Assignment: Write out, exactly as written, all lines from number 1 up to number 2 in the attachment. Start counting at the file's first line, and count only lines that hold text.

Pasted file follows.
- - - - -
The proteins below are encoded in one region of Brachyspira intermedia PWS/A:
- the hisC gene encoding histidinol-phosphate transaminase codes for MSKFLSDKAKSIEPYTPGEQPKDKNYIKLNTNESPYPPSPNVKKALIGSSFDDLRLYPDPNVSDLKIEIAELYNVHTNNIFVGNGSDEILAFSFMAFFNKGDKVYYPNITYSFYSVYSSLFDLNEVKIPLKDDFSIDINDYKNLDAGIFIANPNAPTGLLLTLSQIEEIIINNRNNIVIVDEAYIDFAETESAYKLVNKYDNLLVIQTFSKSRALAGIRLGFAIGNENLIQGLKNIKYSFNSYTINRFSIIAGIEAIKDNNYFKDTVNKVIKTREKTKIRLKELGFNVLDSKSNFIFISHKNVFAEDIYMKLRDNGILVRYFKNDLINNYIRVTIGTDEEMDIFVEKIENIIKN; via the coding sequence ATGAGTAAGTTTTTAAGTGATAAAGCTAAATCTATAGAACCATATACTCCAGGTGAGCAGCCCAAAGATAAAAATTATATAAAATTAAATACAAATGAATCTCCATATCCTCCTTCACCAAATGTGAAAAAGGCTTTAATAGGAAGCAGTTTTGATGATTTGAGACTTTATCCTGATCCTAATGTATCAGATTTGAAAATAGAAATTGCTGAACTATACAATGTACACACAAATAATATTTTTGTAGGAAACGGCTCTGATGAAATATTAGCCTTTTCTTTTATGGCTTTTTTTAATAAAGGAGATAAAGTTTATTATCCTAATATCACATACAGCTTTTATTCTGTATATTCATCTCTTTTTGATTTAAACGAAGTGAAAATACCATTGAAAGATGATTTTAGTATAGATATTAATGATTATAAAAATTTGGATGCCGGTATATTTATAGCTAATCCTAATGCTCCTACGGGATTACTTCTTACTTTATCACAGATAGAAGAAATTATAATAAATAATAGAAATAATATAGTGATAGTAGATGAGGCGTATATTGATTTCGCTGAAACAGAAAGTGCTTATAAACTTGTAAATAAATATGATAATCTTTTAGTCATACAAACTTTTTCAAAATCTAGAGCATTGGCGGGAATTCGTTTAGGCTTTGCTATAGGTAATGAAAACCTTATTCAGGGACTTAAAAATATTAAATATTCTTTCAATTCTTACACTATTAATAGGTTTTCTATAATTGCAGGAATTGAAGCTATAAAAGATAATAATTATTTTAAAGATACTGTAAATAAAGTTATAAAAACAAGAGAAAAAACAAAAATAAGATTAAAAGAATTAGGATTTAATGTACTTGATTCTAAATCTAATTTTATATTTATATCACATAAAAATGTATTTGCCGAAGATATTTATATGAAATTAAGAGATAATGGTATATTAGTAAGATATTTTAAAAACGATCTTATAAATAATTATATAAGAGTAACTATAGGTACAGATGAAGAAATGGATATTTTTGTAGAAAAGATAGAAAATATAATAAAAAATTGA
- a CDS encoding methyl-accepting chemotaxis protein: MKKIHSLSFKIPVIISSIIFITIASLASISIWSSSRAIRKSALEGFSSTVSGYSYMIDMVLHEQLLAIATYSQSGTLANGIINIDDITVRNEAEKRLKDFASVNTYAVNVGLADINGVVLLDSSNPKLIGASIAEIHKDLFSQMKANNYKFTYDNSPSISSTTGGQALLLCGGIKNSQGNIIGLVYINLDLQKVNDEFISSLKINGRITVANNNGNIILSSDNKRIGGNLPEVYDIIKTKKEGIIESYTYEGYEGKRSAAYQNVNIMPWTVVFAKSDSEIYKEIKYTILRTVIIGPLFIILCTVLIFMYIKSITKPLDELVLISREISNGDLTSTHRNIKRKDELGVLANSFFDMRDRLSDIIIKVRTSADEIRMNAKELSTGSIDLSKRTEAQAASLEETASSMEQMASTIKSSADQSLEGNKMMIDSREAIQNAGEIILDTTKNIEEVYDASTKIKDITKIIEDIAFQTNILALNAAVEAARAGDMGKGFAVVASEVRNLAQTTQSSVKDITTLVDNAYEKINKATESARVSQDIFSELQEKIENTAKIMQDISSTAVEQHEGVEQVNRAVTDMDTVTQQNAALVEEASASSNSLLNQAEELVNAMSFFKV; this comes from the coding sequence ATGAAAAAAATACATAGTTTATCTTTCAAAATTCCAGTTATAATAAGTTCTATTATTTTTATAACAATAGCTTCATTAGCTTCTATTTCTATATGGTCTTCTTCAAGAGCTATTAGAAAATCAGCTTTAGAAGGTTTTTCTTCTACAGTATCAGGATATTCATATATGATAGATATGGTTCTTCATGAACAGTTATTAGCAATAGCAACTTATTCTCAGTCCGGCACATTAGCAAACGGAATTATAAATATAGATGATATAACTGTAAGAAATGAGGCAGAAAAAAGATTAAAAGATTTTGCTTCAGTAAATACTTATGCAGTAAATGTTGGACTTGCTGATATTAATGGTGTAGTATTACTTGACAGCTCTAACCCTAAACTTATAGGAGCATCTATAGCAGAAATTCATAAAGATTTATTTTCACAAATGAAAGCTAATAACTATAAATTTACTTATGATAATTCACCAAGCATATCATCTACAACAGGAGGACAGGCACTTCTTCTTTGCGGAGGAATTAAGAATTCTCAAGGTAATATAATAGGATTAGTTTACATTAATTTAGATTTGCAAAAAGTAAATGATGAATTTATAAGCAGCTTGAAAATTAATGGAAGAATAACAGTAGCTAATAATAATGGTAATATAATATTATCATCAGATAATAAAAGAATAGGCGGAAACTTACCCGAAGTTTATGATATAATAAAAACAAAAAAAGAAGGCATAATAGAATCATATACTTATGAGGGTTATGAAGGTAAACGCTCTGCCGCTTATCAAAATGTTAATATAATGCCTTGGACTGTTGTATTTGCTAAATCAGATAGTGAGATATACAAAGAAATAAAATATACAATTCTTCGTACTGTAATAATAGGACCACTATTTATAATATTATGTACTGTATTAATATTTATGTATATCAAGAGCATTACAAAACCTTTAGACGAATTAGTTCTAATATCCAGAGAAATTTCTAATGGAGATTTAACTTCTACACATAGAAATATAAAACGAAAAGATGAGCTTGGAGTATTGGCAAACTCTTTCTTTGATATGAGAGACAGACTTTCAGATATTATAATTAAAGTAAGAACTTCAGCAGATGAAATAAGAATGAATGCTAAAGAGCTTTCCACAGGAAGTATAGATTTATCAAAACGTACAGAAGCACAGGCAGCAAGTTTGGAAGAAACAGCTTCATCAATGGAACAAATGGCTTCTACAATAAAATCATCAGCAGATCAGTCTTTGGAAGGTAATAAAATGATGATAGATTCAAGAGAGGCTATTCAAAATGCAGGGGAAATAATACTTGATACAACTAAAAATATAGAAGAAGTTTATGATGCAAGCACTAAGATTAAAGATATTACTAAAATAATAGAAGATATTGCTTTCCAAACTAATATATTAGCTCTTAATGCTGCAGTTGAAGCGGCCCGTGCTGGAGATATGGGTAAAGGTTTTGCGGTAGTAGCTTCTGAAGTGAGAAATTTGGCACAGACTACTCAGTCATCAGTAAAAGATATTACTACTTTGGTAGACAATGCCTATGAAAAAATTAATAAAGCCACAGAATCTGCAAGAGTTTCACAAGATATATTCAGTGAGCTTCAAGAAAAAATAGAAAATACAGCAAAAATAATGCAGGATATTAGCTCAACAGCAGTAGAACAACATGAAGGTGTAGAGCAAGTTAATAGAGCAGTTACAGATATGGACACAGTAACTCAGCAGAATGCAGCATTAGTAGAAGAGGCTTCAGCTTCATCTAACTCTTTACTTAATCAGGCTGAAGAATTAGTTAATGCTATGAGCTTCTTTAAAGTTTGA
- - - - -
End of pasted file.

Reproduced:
The proteins below are encoded in one region of Brachyspira intermedia PWS/A:
- the hisC gene encoding histidinol-phosphate transaminase codes for MSKFLSDKAKSIEPYTPGEQPKDKNYIKLNTNESPYPPSPNVKKALIGSSFDDLRLYPDPNVSDLKIEIAELYNVHTNNIFVGNGSDEILAFSFMAFFNKGDKVYYPNITYSFYSVYSSLFDLNEVKIPLKDDFSIDINDYKNLDAGIFIANPNAPTGLLLTLSQIEEIIINNRNNIVIVDEAYIDFAETESAYKLVNKYDNLLVIQTFSKSRALAGIRLGFAIGNENLIQGLKNIKYSFNSYTINRFSIIAGIEAIKDNNYFKDTVNKVIKTREKTKIRLKELGFNVLDSKSNFIFISHKNVFAEDIYMKLRDNGILVRYFKNDLINNYIRVTIGTDEEMDIFVEKIENIIKN; via the coding sequence ATGAGTAAGTTTTTAAGTGATAAAGCTAAATCTATAGAACCATATACTCCAGGTGAGCAGCCCAAAGATAAAAATTATATAAAATTAAATACAAATGAATCTCCATATCCTCCTTCACCAAATGTGAAAAAGGCTTTAATAGGAAGCAGTTTTGATGATTTGAGACTTTATCCTGATCCTAATGTATCAGATTTGAAAATAGAAATTGCTGAACTATACAATGTACACACAAATAATATTTTTGTAGGAAACGGCTCTGATGAAATATTAGCCTTTTCTTTTATGGCTTTTTTTAATAAAGGAGATAAAGTTTATTATCCTAATATCACATACAGCTTTTATTCTGTATATTCATCTCTTTTTGATTTAAACGAAGTGAAAATACCATTGAAAGATGATTTTAGTATAGATATTAATGATTATAAAAATTTGGATGCCGGTATATTTATAGCTAATCCTAATGCTCCTACGGGATTACTTCTTACTTTATCACAGATAGAAGAAATTATAATAAATAATAGAAATAATATAGTGATAGTAGATGAGGCGTATATTGATTTCGCTGAAACAGAAAGTGCTTATAAACTTGTAAATAAATATGATAATCTTTTAGTCATACAAACTTTTTCAAAATCTAGAGCATTGGCGGGAATTCGTTTAGGCTTTGCTATAGGTAATGAAAACCTTATTCAGGGACTTAAAAATATTAAATATTCTTTCAATTCTTACACTATTAATAGGTTTTCTATAATTGCAGGAATTGAAGCTATAAAAGATAATAATTATTTTAAAGATACTGTAAATAAAGTTATAAAAACAAGAGAAAAAACAAAAATAAGATTAAAAGAATTAGGATTTAATGTACTTGATTCTAAATCTAATTTTATATTTATATCACATAAAAATGTATTTGCCGAAGATATTTATATGAAATTAAGAGATAATGGTATATTAGTAAGATATTTTAAAAACGATCTTATAAATAATTATATAAGAGTAACTATAGGTACAGATGAAGAAATGGATATTTTTGTAGAAAAGATAGAAAATATAATAAAAAATTGA